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Poet to Poet: LouAnn Shepard Muhm
In our latest Poet to Poet, we interview LouAnn Shepard Muhm, who is a poet and teacher from northern Minnesota. Her poems have appeared in Dust & Fire, The Talking Stick, North Coast Review, Alba, Red River Review, Eclectica, Poems Niederngasse, and CALYX, among other journals and anthologies.
She was a finalist for the Creekwalker Poetry Prize and the Late Blooms Postcard Series. Muhm is a recipient of Minnesota State Arts Board Artist Initiative Grant in Poetry in 2006 and 2012, and has been featured twice in the “What Light” poetry sponsored by the McKnight Foundation and the Walker Art Museum. Her full-length poetry collection Breaking the Glass (Loonfeather Press, 2008) was a finalist for the Midwest Book Award in Poetry.
If, as Ezra Pound notes, "Poetry is news that stays news," we wanted to see what happens when poets interview each other in the forms they work in most, rather than the typical journalistic styles so popular today.
You can visit LouAnn Shepard Muhm at http://louannmuhm.com
Between the turns of a thousand cosmic wheels,
Is the self among broken glass or flowing rivers?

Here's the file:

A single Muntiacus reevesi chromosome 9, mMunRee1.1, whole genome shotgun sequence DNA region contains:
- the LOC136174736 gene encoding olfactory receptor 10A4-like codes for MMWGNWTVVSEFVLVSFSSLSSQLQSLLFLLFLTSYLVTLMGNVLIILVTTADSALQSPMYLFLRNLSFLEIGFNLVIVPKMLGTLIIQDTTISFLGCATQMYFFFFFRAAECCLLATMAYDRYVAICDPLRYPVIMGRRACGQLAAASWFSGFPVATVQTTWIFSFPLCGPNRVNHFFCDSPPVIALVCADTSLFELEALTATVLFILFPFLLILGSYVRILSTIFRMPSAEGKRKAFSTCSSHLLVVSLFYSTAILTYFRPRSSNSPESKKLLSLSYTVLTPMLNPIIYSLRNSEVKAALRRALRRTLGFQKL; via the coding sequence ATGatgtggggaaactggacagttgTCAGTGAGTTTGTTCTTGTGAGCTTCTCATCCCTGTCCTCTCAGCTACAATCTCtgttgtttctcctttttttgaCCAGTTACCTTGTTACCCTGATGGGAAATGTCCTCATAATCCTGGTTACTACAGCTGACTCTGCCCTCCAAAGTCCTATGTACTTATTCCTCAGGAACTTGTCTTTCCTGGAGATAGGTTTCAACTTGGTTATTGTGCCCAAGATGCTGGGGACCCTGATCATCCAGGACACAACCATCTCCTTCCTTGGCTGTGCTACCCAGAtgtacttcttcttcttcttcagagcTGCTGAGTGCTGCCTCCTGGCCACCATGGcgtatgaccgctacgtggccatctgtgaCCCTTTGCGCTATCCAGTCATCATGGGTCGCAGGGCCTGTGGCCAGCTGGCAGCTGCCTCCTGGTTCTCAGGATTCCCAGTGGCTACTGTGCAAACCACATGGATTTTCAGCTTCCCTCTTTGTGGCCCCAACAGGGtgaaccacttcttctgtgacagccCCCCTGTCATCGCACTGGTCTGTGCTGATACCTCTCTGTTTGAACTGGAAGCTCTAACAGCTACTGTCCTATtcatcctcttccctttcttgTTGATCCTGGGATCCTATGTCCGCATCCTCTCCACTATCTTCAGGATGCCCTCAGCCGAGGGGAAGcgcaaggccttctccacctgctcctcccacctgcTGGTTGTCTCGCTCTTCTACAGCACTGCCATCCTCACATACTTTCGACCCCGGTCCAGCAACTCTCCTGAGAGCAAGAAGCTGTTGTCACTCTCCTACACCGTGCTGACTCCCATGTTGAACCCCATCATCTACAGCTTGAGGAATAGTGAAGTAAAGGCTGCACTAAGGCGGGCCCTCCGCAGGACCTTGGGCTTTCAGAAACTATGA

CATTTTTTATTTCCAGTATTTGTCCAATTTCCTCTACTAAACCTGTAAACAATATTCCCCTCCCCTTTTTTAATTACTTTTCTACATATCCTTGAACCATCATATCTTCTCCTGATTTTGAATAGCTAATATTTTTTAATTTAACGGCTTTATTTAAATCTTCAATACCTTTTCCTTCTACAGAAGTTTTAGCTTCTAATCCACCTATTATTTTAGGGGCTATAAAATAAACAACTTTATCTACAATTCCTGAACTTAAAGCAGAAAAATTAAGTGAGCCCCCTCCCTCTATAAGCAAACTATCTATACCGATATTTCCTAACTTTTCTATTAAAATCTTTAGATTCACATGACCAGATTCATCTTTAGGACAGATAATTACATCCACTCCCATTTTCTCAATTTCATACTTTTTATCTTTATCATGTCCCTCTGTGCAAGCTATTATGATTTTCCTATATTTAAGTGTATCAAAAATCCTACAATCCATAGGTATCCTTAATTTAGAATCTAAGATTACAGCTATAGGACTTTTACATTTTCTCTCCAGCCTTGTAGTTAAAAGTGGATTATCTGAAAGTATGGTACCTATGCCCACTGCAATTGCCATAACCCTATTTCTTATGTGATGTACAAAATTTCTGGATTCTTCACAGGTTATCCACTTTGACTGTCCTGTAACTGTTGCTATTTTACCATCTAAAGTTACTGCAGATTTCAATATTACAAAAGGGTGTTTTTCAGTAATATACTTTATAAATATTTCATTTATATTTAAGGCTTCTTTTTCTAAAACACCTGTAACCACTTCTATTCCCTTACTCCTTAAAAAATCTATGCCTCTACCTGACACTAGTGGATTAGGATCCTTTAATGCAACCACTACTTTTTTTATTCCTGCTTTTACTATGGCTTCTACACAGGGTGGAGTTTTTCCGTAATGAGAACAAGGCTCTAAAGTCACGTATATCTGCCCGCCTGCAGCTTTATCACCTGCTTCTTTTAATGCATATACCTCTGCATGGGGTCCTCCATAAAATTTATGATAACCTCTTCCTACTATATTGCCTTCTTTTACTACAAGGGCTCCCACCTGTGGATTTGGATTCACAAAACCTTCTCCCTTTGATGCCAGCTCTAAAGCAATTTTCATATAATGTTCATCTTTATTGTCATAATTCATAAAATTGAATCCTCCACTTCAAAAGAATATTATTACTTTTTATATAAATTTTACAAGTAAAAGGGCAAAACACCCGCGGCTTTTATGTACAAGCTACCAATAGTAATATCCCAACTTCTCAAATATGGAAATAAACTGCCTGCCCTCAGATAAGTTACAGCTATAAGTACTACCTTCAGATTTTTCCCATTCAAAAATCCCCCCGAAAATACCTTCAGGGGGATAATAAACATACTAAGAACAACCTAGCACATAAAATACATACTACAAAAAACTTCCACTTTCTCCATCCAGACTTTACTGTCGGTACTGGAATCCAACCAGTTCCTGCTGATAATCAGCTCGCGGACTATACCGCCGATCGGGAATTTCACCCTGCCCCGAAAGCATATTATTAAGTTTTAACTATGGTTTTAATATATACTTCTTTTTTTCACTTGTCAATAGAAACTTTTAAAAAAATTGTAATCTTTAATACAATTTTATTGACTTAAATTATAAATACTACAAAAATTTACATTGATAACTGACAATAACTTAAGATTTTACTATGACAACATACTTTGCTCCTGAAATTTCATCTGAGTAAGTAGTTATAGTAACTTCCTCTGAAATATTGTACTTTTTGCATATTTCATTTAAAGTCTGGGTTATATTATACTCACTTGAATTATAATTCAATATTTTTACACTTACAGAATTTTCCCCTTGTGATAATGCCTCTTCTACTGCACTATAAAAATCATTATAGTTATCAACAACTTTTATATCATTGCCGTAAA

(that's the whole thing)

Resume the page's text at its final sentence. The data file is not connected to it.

The first word of meaningful ink remembered,
An inquiry or an exclamation?
With the turn of the wheels
teacher became student
asking of herself what she asked of others
finding words to be her boat.
Longitude or latitude,
Or some secret measure, Minnesotan or human
Unveils the arcs and routes of the soul?
An atlas of the central plains
Kansas, Iowa, Oklahoma, Minnesota
flowing through the grasslands
to the tree-haloed lakes
Among red rivers and talking sticks, dust and fire
Nestled by the calyx, the immovable worlds and broken glass
New words, new blooms take root within what moments of note?
New scripts take shape by slow accretion.
The traveler moves between worlds
on a zig-zag track of her own making
finding pockets of silence
hidden among the years.
Meandering among loon feathers and meadow grass,
Unique as beagles and sister wolves,
Humanity weaves many stories, but which threads last?
only place we live.
The voice of home drowns
the thin chorus
Musing, sometimes hearing eternity, pondering:
Art revives dreams, the inner songs.
Breathing, taming what
Odd recollections received, aspiring?
Perhaps a Babylonian bowl from antiquity,
Examinations of cathedrals and talking sticks,
Riddles of volumes elusive, reminiscing,
An incantation of collaboration?
the fears of an age,
daunted, but progressing.
Pedagogy threatens the muse
but balance will return